If we assume the person is standing up (unlikely), they can cover 20 feet (essentially 7 yards) in 1.4 seconds. That means someone standing up, poised and ready to pounce, could get to the shooter in under 2 seconds, before they complete their reload. What do they do when they reach the shooter? None of the “training for unarmed people” programs promoted by government teach weapon disarm skills beyond a vague “fight any way you can” directive. Maybe the unarmed defender did some weapon disarms in their karate class a few times, against an opponent that wasn’t resisting (since many techniques can cause serious injury if performed at full power against a resisting opponent). Unless the training was recent and/or was performed enough times to make the skill automatic under stress, what’s likely to occur is the “technique of no technique”.

That timeline is an extremely optimistic best case scenario that assumes every possible advantage is available to the defender. Starting from a seated, crouched or prone position is going to add as much as a full second to the response time – before a single step forward to close distance is taken. Add the typical array of furniture and possibly other people that might have to be stepped around or over, and the time to move that 20 feet could easily double. That means total response time could be as long as 0.3 (reaction) + 1.0 second (get up) + 2.8 seconds (move around obstacles). That’s 4.1 seconds–slower than the 4 second “slow reload for an average shooter” time.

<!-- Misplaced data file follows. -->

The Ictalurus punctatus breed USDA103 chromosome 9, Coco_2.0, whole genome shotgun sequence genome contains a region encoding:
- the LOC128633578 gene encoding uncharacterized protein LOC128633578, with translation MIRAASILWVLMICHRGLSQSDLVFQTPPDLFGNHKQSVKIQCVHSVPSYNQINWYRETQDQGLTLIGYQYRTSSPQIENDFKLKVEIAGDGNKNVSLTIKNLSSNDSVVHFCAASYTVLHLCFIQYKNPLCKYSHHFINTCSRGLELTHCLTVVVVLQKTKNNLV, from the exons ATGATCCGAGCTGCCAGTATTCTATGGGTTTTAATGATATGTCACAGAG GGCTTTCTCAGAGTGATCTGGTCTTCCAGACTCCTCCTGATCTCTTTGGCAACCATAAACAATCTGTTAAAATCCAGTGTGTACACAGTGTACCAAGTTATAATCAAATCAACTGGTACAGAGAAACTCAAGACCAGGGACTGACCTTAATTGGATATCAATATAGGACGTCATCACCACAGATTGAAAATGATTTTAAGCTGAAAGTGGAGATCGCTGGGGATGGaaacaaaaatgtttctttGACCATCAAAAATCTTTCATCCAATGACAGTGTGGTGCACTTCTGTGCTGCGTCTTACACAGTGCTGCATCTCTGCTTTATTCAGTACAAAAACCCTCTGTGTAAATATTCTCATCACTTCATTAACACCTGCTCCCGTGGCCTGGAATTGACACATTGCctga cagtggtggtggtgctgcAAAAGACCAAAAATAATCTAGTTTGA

The typical active shooter spends significant time planning his special day, studying prior events, buying gear, and in many cases putting in range time. If a potential active shooter knew he was going to be limited to 10 round magazines, learning how to do a faster reload (by watching youTube videos) and putting in some time to practice that skill would likely be part of their pre-event work. So assuming that the active shooter will have a 4 second clumsy reload is an extremely unrealistic assumption.

For any of these scenarios to end with a successful defense requires some unarmed person in the room to be mentally prepared and committed to action. Adding any amount of hesitation prior to movement only increases the chance that the shooter will be able to complete the reload and fire on the advancing defender before they can reach him.

Why not just shoot back?

If we assume that someone in the room has the mindset and is willing to act, why not look at alternatives that solve the problem faster with lower risk to the defender? Another common talking point from the gun control movement is that a carry permit level armed person will be incapable of making a 7 yard shot under life threatening stress.

FSI’s study on the “naive shooter” shows that hit probabilities for “novice” shooters, in the 1-5 yard (3-15 feet) zone, are as high as 77%, increasing as skill level increases. Texas requires carry permit holders to shoot at 15 yards (45 feet), and armed teachers must pass the carry permit shooting test with a score of 90% or higher. In 20 years of observing thousands of gun owners shoot the Texas carry permit test, complete misses on the target at 7 yards are extremely rare. The Texas carry permit course includes NO additional range time improving handgun skills, and most taking that course have had no prior formal handgun training. In this video, the Texas LTC course is shot (and passed) blindfolded.